A critical vulnerability has been discovered in Systemd, the popular init system and service manager for Linux operating systems, that could allow remote attackers to potentially trigger a buffer overflow to execute malicious code on the targeted machines via a DNS response.
The vulnerability, designated as CVE-2017-9445, actually resides in the 'dns_packet_new' function of 'systemd-resolved,' a DNS response handler component that provides network name resolution to local applications.
According to an advisory published Tuesday, a specially crafted malicious DNS response can crash 'systemd-resolved' program remotely when the system tries to lookup for a hostname on an attacker-controlled DNS service.
Eventually, large DNS response overflows the buffer, allowing an attacker to overwrite the memory which leads to remote code execution.
This means the attackers can remotely run any malware on the targeted system or server via their evil DNS service.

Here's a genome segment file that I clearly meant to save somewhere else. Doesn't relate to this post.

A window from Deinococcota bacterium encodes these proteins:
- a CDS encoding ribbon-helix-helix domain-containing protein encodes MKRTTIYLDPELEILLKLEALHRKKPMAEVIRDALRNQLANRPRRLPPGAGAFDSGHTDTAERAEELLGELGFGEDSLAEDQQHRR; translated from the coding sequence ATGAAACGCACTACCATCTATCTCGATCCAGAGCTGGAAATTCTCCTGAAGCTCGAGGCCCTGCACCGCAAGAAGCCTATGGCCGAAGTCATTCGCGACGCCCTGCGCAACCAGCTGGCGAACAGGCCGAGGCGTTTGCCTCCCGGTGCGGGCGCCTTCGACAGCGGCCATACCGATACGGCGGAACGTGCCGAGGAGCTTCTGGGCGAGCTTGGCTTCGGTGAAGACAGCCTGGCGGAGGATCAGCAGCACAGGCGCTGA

"In systemd through 233, certain sizes passed to dns_packet_new in systemd-resolved can cause it to allocate a buffer that's too small," explains Chris Coulson, Ubuntu developer at Canonical.
"A malicious DNS server can exploit this by responding with a specially crafted TCP payload to trick systemd-resolved into allocating a buffer that's too small, and subsequently write arbitrary data beyond the end of it."
This vulnerability has been present since Systemd version 223 introduced in June 2015 and is present in all the way up to, including Systemd version 233 launched in March this year.
Of course, systemd-resolved must be running on your system for it to be vulnerable.
The bug is present in Ubuntu versions 17.04 and version 16.10; Debian versions Stretch (aka Debian 9), Buster (aka 10) and Sid (aka Unstable); and various other Linux distributions that use Systemd.
Security patches have been rolled out to address the issue, so users and system administrators are strongly recommended to install them and update their Linux distros as soon as possible.